Wednesday, 8 October 2014
Review: Wild Boy and the Black Terror by Rob Lloyd Jones
A new sensation grips London - a poisoner who strikes without a trace, leaving victims mad with terror ... and then dead. Is there a cure for the BLACK TERROR? To find out, Wild Boy and Clarissa must catch the killer. Their hunt will lead them from the city's vilest slums to its grandest palaces, and to a darkness at the heart of its very highest society.
As I mentioned in a previous post, I was honoured to be a member of Booktrust Bookbuzz selection panel for this year. One of the books that the panel decided to put on the final Bookbuzz list was Wild Boy by Rob Lloyd Jones. I have to admit that I barely managed to delight when this decision was made as Wild Boy was one of my favourite books of 2013. Our decision also seems to have been a good one if the Year 7 pupils at my school are anything to go by as it has been a popular Bookbuzz choice.
Needless to say, its sequel, Wild Boy and the Black Terror has been one of the books I was most looking forward to reading in 2014 and I am delighted to report that I was not to be disappointed at all. In fact, I might possibly have enjoyed it even more than the first book.
With the main characters of Wild Boy and Clarissa firmly established in the first book, this sequel is very much about developing them further, especially given the traumatic adventures they experienced in Wild Boy. Rob Llloyd Jones does this by throwing the unlikely pair of friends into a conspiracy that is even more vile and despicable than the one they faced in their first outing. It quickly becomes a mystery that will test their friendship to its limits, especially as all the odds seem stacked against them from the start: the majority of the Gentlemen, in whose headquarters the pair now reside, are barely tolerable of their presence, and despite their success in saving London in the previous book they are still strongly mistrusted by the city's populace. Add to this cauldron the ingredient that is Clarissa's hot-headedness and we have a recipe for disaster.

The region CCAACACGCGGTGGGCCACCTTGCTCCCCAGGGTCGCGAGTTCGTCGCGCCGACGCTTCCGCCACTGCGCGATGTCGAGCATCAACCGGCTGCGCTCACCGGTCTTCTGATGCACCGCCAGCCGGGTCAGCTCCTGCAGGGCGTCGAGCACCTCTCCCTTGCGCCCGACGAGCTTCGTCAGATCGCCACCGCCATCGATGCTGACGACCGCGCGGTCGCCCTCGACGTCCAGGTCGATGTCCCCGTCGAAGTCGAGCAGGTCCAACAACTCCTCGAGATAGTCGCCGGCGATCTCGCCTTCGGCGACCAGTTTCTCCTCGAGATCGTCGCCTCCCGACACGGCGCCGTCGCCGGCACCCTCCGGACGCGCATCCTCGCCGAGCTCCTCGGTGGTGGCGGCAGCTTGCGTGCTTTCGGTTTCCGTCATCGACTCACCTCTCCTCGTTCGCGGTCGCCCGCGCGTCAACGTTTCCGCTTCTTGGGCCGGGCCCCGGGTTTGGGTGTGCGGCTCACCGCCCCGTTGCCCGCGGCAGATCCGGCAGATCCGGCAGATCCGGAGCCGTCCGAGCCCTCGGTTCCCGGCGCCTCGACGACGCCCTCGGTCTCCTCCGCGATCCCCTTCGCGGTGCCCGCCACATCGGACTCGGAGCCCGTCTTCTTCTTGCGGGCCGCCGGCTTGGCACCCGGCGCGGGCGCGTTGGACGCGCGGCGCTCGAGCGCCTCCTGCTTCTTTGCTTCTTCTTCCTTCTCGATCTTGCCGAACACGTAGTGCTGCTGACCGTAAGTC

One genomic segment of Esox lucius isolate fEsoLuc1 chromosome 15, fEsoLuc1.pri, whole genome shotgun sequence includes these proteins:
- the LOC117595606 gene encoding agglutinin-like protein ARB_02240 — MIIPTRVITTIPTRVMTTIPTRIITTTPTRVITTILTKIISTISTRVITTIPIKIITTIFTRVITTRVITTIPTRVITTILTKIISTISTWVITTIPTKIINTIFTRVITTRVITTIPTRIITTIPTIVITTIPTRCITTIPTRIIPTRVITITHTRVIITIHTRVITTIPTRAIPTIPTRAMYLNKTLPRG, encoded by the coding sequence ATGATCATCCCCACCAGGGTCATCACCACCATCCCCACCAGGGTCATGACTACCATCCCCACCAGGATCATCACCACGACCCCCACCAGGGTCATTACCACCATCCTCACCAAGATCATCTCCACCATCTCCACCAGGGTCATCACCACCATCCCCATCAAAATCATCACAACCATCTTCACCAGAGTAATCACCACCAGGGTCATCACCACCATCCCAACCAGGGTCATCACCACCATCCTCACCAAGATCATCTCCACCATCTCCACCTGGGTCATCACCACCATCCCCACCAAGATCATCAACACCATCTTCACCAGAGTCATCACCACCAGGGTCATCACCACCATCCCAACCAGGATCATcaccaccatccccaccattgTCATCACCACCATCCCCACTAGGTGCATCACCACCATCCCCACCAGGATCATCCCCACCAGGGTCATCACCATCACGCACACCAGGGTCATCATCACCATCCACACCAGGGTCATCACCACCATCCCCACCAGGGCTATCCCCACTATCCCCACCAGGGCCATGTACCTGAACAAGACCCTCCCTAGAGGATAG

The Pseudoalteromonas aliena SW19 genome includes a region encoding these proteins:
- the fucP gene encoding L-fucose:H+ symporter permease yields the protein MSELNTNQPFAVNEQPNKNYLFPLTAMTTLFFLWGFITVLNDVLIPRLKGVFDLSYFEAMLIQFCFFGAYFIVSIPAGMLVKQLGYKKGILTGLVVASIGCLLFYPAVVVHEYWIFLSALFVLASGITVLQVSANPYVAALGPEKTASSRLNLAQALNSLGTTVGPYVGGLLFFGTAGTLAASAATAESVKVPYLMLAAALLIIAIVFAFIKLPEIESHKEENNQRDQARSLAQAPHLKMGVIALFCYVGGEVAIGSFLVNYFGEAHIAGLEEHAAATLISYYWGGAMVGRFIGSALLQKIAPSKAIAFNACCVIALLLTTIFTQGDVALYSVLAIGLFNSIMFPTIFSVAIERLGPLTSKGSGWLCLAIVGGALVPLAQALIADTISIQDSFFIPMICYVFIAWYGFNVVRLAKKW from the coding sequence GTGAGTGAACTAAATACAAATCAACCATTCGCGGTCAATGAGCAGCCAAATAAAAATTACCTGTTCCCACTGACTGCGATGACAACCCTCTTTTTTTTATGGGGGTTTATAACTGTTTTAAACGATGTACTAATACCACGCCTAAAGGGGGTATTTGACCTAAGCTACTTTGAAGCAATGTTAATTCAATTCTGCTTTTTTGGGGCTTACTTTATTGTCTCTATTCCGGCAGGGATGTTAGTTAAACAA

Like its predecessor, Wild Boy and the Black Terror is a fantastic, fast-paced mystery adventure story in a wonderfully realised Victorian London setting. Without the need to introduce new characters the action kicks off pretty quickly, and barely slackens off at all until the final page. There is one scene in particular, where Wild Boy and Clarissa are required to carry out a particularly daring heist, that will have readers' hearts beating faster than a Keith Moon drum solo. Wild Boy is given plenty of opportunity to use his considerable powers of observation and deduction, and the mystery will keep readers guessing all the way through as the plot is very slowly revealed, although naturally only via a number of devious twists. Fans of the macabre and gruesome will also not be disappointed, as the black terror of the book's title begins to afflict more and more people.
If you picked up Wild Boy last year then you will know that Walker published it in a wonderful hardcover edition, sans dustwrapper, and they have repeated these fantastic production values with this sequel. They are the the kind of books that could quite easily create the bibliophiles of the future. My thanks go to the fab people at Walker Books for sending me a copy to read/review (and, of course, add lovingly to my ever growing collection). Please, please tell me there are going to be more adventures for Wild Boy in the future!